2. incontinent reader
    October 30, 2019 at 13:10

    Excellent article. Thank you, Patrick

  3. Jeff Harrison
    October 30, 2019 at 00:45

    Is the world going to let the US get away with what can only be called bare faced theft while we inflict pain and suffering on innocent people?

    • October 30, 2019 at 16:23

      Pretty sad but those who inflict pain and suffering on other countries know full well that they will never be held accountable. Has the US ever been held accountable in the past? Last time I looked, George Bush was sitting in the owner’s box at Texas Stadium watching the Dallas Cowboys with Ellen DeGeneres. Pretty sickening on so many levels.

  4. GKJames
    October 29, 2019 at 09:26

    Smooth. If I read this right, “territorial integrity” and “sovereignty” aren’t bright lines after all. Like the definition of “terrorist”, they’re malleable, depending on point of view. Even one form of “illegal” is ok, another not. And the US president is now “nothing so much as a deluded dictator”? What happened to his wise policies, and his being the naïve victim of a rogue national security apparatus? Finally, will Syrian civilians EVER be given agency and a voice in narratives contrived by non-Syrians? It would be decent as well as intellectually not-bankrupt.

  5. Allan Millard
    October 29, 2019 at 00:58

    Lawrence has put his finger on a principle that “exceptionalist” Westerners have been missing for several years, and that is national sovereignty. Think back to what Putin said at the UN General Assembly a few years ago – a speech probably crafted by Lavrov who is, as Lawrence says, very able. Even if one is suspicious of Russia’s record – people will cite Crimea but there was a fair and decisive self-determination vote – there is no doubt that the message of respect for sovereignty, backed by actions, resonates with many nations in the world and is, not by accident, a sharp contrast with America’s total disregard for sovereignty. I hope there is no need for me to recount to CN readers the myriad ways in which the USA is the leading rogue nation in the world and violator of sovereignty.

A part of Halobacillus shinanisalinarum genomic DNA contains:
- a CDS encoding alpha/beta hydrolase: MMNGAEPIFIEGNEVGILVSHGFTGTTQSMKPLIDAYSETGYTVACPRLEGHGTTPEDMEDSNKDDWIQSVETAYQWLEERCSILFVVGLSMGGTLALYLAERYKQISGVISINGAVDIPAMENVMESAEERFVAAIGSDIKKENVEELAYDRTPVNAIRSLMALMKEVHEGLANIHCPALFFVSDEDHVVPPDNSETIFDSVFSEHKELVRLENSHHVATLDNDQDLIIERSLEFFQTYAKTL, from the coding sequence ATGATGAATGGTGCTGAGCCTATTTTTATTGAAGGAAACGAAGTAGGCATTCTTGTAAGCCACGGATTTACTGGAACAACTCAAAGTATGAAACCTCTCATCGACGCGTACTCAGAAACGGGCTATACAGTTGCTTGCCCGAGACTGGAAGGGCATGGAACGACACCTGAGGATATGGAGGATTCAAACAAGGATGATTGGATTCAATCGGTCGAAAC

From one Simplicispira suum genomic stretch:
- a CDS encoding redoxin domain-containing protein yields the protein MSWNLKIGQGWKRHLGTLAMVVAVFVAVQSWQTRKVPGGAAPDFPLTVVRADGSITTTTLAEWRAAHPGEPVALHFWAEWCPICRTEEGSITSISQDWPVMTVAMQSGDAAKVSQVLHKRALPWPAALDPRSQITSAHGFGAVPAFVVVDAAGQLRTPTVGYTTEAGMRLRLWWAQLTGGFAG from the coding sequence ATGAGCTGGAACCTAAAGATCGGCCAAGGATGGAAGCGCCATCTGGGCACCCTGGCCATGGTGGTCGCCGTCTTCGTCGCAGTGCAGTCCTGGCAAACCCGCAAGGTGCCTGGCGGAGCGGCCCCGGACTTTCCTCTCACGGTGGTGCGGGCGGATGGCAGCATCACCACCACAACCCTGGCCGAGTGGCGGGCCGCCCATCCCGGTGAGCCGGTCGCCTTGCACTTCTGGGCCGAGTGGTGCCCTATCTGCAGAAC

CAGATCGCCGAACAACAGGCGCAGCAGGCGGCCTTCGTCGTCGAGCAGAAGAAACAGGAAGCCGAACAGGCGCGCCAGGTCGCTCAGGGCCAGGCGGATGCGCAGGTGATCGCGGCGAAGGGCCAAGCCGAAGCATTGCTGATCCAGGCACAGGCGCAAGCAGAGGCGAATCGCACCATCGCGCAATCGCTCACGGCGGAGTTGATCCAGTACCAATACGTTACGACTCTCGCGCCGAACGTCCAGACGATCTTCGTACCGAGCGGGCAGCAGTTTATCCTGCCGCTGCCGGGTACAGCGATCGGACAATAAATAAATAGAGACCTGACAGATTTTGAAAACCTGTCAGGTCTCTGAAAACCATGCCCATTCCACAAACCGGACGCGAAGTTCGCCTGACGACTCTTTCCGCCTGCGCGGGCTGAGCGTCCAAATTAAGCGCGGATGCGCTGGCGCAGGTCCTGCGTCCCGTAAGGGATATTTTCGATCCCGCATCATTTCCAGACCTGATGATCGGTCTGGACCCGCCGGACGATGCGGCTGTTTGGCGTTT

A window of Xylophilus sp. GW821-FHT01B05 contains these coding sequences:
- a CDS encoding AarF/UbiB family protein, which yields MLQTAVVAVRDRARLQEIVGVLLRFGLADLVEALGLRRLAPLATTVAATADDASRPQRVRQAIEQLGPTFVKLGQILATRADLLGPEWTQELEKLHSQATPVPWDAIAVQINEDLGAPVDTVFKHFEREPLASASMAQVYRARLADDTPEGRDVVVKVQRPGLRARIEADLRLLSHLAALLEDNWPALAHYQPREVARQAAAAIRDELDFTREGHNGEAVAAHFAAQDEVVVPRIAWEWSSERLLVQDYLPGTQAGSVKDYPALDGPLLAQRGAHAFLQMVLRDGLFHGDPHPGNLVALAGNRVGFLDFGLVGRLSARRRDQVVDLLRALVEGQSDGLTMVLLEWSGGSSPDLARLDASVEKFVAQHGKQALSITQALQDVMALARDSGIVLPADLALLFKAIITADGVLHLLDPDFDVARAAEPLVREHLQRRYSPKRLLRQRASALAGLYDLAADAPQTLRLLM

Readers might also want to recall several episodes in the so-called Syrian Civil War when Russia, and Lavrov, arranged cease-fires only to have Kerry (and others) sabotaged by the Pentagon. Depending on how Syria and the wider region of West Asia are sorted out, Lavrov should be considered for the Nobel Peace Prize.

  6. Linda Wood
    October 28, 2019 at 17:43

    Trump may be triangulated between good military advisors who want us to defeat ISIS and get out and Deep State military advisors who want us to stay forever, remove Assad, and control oil. He has killed Al Baghdadi in order to remove the ISIS reason for staying. And he has blatantly expressed the Deep State policy to control the oil and opened it to ridicule. I think he is acting in support of common sense and in support of the policy so well documented by Patrick Lawrence in this essay.